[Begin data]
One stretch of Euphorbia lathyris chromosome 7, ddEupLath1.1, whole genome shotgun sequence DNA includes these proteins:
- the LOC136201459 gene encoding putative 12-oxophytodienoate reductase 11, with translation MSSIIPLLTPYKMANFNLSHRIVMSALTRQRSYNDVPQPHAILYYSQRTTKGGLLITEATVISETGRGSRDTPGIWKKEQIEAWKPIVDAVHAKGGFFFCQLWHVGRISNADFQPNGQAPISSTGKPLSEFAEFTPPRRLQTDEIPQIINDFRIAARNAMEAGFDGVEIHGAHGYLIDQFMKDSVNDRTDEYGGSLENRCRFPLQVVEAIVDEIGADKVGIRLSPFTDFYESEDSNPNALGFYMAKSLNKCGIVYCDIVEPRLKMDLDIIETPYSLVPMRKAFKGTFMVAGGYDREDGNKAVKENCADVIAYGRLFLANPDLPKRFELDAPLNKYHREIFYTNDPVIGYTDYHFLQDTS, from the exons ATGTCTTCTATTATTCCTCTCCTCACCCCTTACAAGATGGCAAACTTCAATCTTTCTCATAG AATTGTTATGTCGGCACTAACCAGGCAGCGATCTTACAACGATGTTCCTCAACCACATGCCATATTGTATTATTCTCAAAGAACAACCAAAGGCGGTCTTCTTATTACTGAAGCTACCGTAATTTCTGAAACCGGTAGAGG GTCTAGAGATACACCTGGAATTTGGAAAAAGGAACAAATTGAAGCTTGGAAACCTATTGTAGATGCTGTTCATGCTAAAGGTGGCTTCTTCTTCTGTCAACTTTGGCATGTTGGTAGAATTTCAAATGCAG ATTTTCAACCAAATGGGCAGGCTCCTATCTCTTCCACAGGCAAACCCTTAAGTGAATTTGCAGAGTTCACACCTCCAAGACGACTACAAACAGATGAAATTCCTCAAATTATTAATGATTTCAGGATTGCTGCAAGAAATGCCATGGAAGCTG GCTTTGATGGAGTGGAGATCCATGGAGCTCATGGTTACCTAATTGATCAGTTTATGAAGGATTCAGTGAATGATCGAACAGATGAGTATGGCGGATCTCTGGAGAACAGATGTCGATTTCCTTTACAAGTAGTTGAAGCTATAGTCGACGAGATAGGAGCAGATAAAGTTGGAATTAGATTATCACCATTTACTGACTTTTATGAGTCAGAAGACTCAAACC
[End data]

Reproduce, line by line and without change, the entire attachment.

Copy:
One stretch of Euphorbia lathyris chromosome 7, ddEupLath1.1, whole genome shotgun sequence DNA includes these proteins:
- the LOC136201459 gene encoding putative 12-oxophytodienoate reductase 11, with translation MSSIIPLLTPYKMANFNLSHRIVMSALTRQRSYNDVPQPHAILYYSQRTTKGGLLITEATVISETGRGSRDTPGIWKKEQIEAWKPIVDAVHAKGGFFFCQLWHVGRISNADFQPNGQAPISSTGKPLSEFAEFTPPRRLQTDEIPQIINDFRIAARNAMEAGFDGVEIHGAHGYLIDQFMKDSVNDRTDEYGGSLENRCRFPLQVVEAIVDEIGADKVGIRLSPFTDFYESEDSNPNALGFYMAKSLNKCGIVYCDIVEPRLKMDLDIIETPYSLVPMRKAFKGTFMVAGGYDREDGNKAVKENCADVIAYGRLFLANPDLPKRFELDAPLNKYHREIFYTNDPVIGYTDYHFLQDTS, from the exons ATGTCTTCTATTATTCCTCTCCTCACCCCTTACAAGATGGCAAACTTCAATCTTTCTCATAG AATTGTTATGTCGGCACTAACCAGGCAGCGATCTTACAACGATGTTCCTCAACCACATGCCATATTGTATTATTCTCAAAGAACAACCAAAGGCGGTCTTCTTATTACTGAAGCTACCGTAATTTCTGAAACCGGTAGAGG GTCTAGAGATACACCTGGAATTTGGAAAAAGGAACAAATTGAAGCTTGGAAACCTATTGTAGATGCTGTTCATGCTAAAGGTGGCTTCTTCTTCTGTCAACTTTGGCATGTTGGTAGAATTTCAAATGCAG ATTTTCAACCAAATGGGCAGGCTCCTATCTCTTCCACAGGCAAACCCTTAAGTGAATTTGCAGAGTTCACACCTCCAAGACGACTACAAACAGATGAAATTCCTCAAATTATTAATGATTTCAGGATTGCTGCAAGAAATGCCATGGAAGCTG GCTTTGATGGAGTGGAGATCCATGGAGCTCATGGTTACCTAATTGATCAGTTTATGAAGGATTCAGTGAATGATCGAACAGATGAGTATGGCGGATCTCTGGAGAACAGATGTCGATTTCCTTTACAAGTAGTTGAAGCTATAGTCGACGAGATAGGAGCAGATAAAGTTGGAATTAGATTATCACCATTTACTGACTTTTATGAGTCAGAAGACTCAAACC